Most activities planned for this space will involve the occupants in a seated position. As such, the careful consideration of any visible lamps/light sources that could cause a visual nuisance/glare all must be taken into consideration from this seated position. For example, somebody watching television would not appreciate a bright competing light source in their field of vision. Plan for the seated view in your design, sit in your space when planning, as opposed to standing up when you are planning your hallway lighting!

Other activities in the living area could be to provide for an intimate evening and even lower levels of light should be able to be achieved not forgetting the living flame from an open fire or burning candles.

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Sometimes lighting design is knowing when to leave things out follow the principle of “ less is more”….

Pt 1 Sometimes lighting design is knowing when to leave things out follow the principle of

The Kitchen,

First and foremost the lighting design should follow the kitchen layout and types of units chosen, built-in under cabinet lighting is almost always invaluable.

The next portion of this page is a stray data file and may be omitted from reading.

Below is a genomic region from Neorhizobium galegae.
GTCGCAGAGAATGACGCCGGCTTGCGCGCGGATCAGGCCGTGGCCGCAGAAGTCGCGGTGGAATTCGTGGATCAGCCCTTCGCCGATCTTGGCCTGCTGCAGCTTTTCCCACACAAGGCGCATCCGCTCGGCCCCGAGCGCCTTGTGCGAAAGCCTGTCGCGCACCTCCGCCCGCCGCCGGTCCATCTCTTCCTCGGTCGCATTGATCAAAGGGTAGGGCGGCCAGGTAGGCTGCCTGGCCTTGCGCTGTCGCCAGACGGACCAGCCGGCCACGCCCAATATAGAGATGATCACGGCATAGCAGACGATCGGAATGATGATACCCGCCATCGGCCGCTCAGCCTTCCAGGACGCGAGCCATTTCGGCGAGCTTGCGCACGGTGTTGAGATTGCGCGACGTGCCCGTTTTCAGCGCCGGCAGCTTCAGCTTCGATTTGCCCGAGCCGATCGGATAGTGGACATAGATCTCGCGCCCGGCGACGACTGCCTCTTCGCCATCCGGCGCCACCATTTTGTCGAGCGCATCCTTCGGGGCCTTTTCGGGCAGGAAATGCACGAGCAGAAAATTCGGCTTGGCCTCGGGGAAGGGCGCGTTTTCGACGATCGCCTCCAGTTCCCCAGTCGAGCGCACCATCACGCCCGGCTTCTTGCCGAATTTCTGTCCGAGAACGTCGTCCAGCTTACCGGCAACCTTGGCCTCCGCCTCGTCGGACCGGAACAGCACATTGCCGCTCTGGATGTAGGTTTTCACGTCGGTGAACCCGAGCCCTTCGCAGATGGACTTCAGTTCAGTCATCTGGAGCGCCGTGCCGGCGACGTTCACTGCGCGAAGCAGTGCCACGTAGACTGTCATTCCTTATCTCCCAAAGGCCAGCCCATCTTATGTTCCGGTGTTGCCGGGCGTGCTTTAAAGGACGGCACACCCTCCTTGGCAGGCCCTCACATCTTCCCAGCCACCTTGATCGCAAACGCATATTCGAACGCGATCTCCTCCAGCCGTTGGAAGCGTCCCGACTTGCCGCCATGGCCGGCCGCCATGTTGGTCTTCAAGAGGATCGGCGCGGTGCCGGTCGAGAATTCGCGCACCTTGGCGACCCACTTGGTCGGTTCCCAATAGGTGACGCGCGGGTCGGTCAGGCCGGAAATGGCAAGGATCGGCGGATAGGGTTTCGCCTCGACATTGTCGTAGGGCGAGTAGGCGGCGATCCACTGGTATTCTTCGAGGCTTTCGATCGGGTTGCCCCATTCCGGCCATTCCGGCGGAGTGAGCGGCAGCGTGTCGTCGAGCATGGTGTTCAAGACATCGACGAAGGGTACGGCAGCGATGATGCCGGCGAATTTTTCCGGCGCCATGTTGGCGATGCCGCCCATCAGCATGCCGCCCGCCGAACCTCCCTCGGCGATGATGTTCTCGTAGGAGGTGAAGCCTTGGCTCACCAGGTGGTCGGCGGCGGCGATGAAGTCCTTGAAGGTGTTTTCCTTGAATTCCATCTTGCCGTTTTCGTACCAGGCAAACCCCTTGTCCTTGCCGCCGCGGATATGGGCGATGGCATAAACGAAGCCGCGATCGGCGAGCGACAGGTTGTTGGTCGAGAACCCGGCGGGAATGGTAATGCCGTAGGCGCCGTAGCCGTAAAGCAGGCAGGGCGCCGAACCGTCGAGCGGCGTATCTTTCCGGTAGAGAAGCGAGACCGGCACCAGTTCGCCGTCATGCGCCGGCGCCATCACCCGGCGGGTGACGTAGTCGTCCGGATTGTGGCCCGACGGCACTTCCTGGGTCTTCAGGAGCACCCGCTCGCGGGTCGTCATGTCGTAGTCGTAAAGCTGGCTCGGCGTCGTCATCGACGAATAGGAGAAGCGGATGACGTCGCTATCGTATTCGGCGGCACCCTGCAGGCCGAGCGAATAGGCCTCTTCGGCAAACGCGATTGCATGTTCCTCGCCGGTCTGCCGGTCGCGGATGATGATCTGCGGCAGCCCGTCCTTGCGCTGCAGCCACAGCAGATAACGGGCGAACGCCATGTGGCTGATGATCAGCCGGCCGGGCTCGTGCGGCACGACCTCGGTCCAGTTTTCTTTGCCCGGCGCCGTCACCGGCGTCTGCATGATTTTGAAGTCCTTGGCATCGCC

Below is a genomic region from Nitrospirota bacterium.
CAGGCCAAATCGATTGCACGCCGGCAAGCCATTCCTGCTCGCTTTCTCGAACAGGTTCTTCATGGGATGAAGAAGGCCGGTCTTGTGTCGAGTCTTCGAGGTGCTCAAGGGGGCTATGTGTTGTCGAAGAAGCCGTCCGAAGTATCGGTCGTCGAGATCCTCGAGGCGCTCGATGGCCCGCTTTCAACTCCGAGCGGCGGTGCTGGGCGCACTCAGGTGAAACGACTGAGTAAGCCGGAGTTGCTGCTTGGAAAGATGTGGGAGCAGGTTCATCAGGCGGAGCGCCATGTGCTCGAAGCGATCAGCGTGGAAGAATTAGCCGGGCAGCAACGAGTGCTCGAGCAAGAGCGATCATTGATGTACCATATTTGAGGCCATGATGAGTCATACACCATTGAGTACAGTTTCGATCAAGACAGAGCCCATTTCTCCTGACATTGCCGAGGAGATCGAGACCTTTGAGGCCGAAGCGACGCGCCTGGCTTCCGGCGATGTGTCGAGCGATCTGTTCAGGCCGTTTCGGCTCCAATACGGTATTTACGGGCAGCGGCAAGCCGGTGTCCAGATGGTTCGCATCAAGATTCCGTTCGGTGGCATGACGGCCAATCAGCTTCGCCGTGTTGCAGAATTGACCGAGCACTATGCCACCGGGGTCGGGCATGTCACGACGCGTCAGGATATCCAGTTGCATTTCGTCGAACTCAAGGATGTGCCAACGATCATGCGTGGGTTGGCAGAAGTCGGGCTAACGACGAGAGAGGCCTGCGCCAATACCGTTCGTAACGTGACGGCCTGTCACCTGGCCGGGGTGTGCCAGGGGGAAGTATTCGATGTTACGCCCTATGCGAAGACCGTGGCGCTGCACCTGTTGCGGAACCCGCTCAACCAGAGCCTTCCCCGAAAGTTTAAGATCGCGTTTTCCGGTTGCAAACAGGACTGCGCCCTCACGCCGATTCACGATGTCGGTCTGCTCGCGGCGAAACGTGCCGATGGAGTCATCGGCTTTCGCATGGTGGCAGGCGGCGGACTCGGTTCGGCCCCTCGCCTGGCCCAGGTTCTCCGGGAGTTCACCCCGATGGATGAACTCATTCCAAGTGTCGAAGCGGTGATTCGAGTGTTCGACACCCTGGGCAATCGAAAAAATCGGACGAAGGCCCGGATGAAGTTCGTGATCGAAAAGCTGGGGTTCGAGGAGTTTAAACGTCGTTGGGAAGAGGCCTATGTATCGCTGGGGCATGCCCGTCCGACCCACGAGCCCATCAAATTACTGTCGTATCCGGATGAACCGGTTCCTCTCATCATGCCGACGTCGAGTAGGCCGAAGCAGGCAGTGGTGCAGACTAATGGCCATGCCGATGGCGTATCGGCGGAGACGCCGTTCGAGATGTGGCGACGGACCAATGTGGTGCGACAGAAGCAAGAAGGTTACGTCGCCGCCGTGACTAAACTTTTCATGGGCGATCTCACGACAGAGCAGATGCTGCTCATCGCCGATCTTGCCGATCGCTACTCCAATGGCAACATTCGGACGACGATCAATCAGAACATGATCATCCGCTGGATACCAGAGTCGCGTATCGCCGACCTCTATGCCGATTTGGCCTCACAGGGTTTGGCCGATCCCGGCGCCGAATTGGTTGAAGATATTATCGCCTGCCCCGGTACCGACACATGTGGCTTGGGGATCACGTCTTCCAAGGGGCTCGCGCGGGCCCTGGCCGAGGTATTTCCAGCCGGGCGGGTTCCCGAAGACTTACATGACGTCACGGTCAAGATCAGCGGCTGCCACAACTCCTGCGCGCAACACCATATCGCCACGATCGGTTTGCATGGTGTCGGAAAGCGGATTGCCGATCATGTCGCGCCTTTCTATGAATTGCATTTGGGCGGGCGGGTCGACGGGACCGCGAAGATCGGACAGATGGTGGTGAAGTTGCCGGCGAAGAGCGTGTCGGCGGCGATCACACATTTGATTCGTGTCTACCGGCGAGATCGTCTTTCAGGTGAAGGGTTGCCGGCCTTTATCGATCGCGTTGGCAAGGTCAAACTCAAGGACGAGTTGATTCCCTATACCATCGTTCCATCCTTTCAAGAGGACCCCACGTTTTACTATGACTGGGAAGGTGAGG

The selection of these small lights however should be guided by your lighting design not the kitchen installer, this is only to ensure the correct balance of lamp types and colour appearances. Kitchen suppliers will be able to offer you LEDs for the local task lighting, but these are often cold in colour, Warm White LEDs will be available to you, but the key tip is to try one next to your other kitchen lighting first to ensure the colour matches your other lighting.

Kitchen lighting may be done by spot lighting or diffuse light i.e. Fluorescent, providing an even high ambient layer of light……

Greyblue lighting design guide to beautiful homes Pt 1 | 8/1/2009
Greyblue lighting design guide to beautiful homes Pt 1 | 8/1/2009

Greyblue lighting design guide to beautiful homes Pt 1

But always plan sufficient distribution of light to avoid shadow from behind you when you stand by a work surface. This can be done by the position of the light or having such quantity and reflective surfaces that light bounces around diffusing any shadow effects.